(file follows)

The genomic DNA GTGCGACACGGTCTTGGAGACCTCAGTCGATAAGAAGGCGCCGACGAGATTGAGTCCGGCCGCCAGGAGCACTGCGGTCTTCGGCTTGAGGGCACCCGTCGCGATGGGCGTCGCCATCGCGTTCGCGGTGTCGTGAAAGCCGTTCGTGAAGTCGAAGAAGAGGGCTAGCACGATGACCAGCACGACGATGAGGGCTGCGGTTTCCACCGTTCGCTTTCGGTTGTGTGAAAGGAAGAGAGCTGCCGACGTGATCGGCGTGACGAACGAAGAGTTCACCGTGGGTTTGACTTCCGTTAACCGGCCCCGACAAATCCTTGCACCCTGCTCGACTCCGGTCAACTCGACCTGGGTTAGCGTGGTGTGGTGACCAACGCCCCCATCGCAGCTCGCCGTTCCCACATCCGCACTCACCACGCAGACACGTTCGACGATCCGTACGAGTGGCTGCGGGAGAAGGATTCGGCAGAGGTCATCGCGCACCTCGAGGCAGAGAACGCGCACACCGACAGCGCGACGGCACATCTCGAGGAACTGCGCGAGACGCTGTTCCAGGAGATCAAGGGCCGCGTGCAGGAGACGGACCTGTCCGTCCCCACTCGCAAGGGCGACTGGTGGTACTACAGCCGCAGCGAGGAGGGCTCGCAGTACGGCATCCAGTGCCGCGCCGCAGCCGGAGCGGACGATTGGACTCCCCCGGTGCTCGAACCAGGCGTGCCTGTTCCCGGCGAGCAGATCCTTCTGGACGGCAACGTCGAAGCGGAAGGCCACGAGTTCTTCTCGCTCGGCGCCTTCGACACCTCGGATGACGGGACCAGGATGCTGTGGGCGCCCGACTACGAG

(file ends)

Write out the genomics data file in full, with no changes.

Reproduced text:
The genomic DNA GTGCGACACGGTCTTGGAGACCTCAGTCGATAAGAAGGCGCCGACGAGATTGAGTCCGGCCGCCAGGAGCACTGCGGTCTTCGGCTTGAGGGCACCCGTCGCGATGGGCGTCGCCATCGCGTTCGCGGTGTCGTGAAAGCCGTTCGTGAAGTCGAAGAAGAGGGCTAGCACGATGACCAGCACGACGATGAGGGCTGCGGTTTCCACCGTTCGCTTTCGGTTGTGTGAAAGGAAGAGAGCTGCCGACGTGATCGGCGTGACGAACGAAGAGTTCACCGTGGGTTTGACTTCCGTTAACCGGCCCCGACAAATCCTTGCACCCTGCTCGACTCCGGTCAACTCGACCTGGGTTAGCGTGGTGTGGTGACCAACGCCCCCATCGCAGCTCGCCGTTCCCACATCCGCACTCACCACGCAGACACGTTCGACGATCCGTACGAGTGGCTGCGGGAGAAGGATTCGGCAGAGGTCATCGCGCACCTCGAGGCAGAGAACGCGCACACCGACAGCGCGACGGCACATCTCGAGGAACTGCGCGAGACGCTGTTCCAGGAGATCAAGGGCCGCGTGCAGGAGACGGACCTGTCCGTCCCCACTCGCAAGGGCGACTGGTGGTACTACAGCCGCAGCGAGGAGGGCTCGCAGTACGGCATCCAGTGCCGCGCCGCAGCCGGAGCGGACGATTGGACTCCCCCGGTGCTCGAACCAGGCGTGCCTGTTCCCGGCGAGCAGATCCTTCTGGACGGCAACGTCGAAGCGGAAGGCCACGAGTTCTTCTCGCTCGGCGCCTTCGACACCTCGGATGACGGGACCAGGATGCTGTGGGCGCCCGACTACGAG